The Battle for Caen

Operation Neptune

The first operation intended to capture Caen was the initial landings on Sword Beach by the 3rd Infantry Division on 6 June. Despite being able to penetrate the Atlantic Wall and push south the division was unable to reach the city, their final objectives according to the plan, and in fact fell short by Template:Convert. The 21st Panzer Division launched several counterattacks during the afternoon which effectively blocked the road to Caen.

Operation Perch


Sherman and Cromwell tanks of the Royal Marines Armoured Support Group on their way to Tilly-sur-Seulles, 13 June 1944.

Operation Perch was the second attempt to capture Caen after the direct attack from Sword Beach on 6 June failed. According to its pre-D-Day design, Operation Perch was intended to create the threat of a British breakout to the southeast of Caen.<ref name="Trew22">Trew, p. 22</ref> The operation was assigned to XXX Corps; the 50th (Northumbrian) Infantry Division was tasked with capturing Bayeux and the road to Tilly-sur-Seulles.<ref name="FortyPg36">Forty, p. 36</ref><ref name= "Buck23">Buckley (2004), p. 23</ref> The 7th Armoured Division would then spearhead the advance to Mont Pinçon.<ref name="Buck23"/><ref name="Taylor9">Taylor, p. 9</ref>

On 9 June, Caen was still in German hands, so General Montgomery decided on a new plan for 2nd Army. Caen would be taken by a pincer movement.<ref name="Stacey142">Stacey, p. 142</ref> The eastern arm of the attack would consist of I Corps's 51st (Highland) Infantry Division. The Highlanders would cross into the Orne bridgehead, the ground gained east of the Orne during Operation Tonga, and attack southwards to Cagny, Template:Convert to the southeast of Caen. XXX Corps would form the pincer's western arm; the 7th Armoured Division would advance east, cross the Odon River to capture Évrecy and the high ground near the town (Hill 112).<ref name="Trew22"/><ref name="Pg247">Ellis, p. 247</ref>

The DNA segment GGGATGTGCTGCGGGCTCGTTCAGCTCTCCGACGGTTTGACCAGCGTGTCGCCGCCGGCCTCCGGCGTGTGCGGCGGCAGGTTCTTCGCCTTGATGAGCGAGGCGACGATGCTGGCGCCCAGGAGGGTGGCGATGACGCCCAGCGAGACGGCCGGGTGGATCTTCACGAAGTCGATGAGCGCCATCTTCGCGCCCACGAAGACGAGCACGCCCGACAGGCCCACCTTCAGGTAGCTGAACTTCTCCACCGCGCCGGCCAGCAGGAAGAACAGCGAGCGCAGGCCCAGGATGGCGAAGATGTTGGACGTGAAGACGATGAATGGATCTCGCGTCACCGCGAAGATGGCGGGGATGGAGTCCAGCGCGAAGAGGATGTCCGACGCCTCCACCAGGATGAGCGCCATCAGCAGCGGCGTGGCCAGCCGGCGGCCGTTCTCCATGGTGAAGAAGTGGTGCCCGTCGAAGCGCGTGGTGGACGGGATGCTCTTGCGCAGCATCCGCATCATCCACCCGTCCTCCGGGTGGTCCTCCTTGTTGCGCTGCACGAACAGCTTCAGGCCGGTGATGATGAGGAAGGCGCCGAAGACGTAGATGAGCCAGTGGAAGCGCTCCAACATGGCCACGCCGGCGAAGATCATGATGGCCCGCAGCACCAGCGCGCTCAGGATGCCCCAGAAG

Over the next few days XXX Corps battled for control of the town of Tilly-sur-Seulles, defended by the Panzer-Lehr Division and elements of the 12th SS Panzer Division; the allied forces became bogged down in the bocage (hedgerows), unable to overcome the formidable resistance offered.<ref name="Gill24">Gill, p. 24</ref> I Corps were delayed moving into position, so their attack was rescheduled for 12 June.<ref name="Pg247"/> When the 51st Highland Division launched its attack, it faced stiff resistance from the 21st Panzer Division in its efforts to push south; with the Highlanders unable to make progress, by 13 June the offensive east of Caen was called off.

File:Bundesarchiv Bild 101I-738-0267-21A, Villers-Bocage, zerstörte Militärfahrzeuge.jpg